The cartridge shell 10 is formed with an opening 26 in its top wall and extending into one edge wall centrally of the length of the edge wall to provide access for the drive roller 21 of the tape recorder. The same edge wall of the cartridge shell is also formed with a cutaway portion 28 for access to the interior of the cartridge by the magnetic head 18. The cutaway portion 28 is normally covered by a door 29 which is pivoted on a stud 30 adjacent a corner of the cartridge and biased by a torsion spring toward its closed position covering the cutaway portion 28. The opposed edge walls 32 and 33 of the cartridge shell which are perpendicular to the edge wall thereof containing the cutaway portion 28 are recessed along a majority of their length to expose the base wall, and the elongate guides 23 and 24 in the recorder are formed to fit over the exposed portion of the base wall of the cartridge shell to guide the cartridge as is it inserted into the recorder. The door 29 of the cartridge shell 10 extends beyond its pivot stud 30 into the recessed portion of the adjacent edge wall 32 and the leading edge of the corresponding cartridge guide 23 in the tape recorder is beveled to pivot the door 29 to an open position against the bias of the torsion spring as the cartridge is inserted into the machine.
The magnetic tape 15 is convolutely wound on the reel hubs 12 and 13 in opposite directions about their axes. The tape guide path between the reel hubs is defined by three guide pins 35, 36 and 37, one positioned at each side of the cutaway portion 28 of the cartridge shell to guide the tape from the reel hub 12 and across the cutaway portion 28, and one pin positioned at the edge of the drive roller opening 26 farthest removed from the cutaway portion 28 to guide the tape to the reel hub 13.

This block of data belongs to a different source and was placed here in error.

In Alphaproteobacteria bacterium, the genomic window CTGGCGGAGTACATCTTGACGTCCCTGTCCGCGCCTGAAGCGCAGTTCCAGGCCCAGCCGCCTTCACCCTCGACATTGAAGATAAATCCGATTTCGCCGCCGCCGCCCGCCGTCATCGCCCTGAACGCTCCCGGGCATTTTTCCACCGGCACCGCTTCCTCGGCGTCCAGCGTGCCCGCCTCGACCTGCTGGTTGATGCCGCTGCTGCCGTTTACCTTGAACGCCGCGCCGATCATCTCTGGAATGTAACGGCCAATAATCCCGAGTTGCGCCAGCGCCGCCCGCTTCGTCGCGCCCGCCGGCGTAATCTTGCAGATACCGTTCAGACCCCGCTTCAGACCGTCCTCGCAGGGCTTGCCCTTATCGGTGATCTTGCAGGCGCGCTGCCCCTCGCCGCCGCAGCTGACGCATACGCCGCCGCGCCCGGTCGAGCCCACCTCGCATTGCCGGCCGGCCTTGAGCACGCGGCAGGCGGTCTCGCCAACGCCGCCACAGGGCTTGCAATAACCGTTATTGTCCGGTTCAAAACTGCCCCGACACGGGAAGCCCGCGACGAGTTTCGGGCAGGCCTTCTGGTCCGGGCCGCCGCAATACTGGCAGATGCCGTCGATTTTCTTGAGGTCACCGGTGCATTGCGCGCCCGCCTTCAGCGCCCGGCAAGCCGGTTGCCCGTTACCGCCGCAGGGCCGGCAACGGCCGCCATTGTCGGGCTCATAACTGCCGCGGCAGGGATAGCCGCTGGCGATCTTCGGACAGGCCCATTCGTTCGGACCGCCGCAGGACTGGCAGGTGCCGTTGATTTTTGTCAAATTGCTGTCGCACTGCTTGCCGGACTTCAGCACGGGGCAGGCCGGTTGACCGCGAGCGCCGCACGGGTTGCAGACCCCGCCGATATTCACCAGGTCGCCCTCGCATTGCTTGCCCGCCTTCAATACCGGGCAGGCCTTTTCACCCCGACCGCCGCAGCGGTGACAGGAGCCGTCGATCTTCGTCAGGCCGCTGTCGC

A belt driving roller 39 is supported for free rotation by a shaft 40 extending from the base wall of the cartridge shell 10. The belt driving roller is rotatable about an axis parallel to the axes of the reels l2 and 13 and it is positioned on the center line of the cartridge between the reel hubs. It is formed with a smaller diameter portion which has a central circumferential belt guide slot 41 in horizontal alignment with the center line of the tape guide path and a larger diameter portion 42 extending into the drive roller opening 26 in the cartridge shell 10. The larger diameter portion 42 of the belt driving roller 39 extends over the tape path between the guide pins 36 and 37 to permit driving of the belt driving roller 39 by the drive roller 21 in the tape recorder without contacting the tape 15.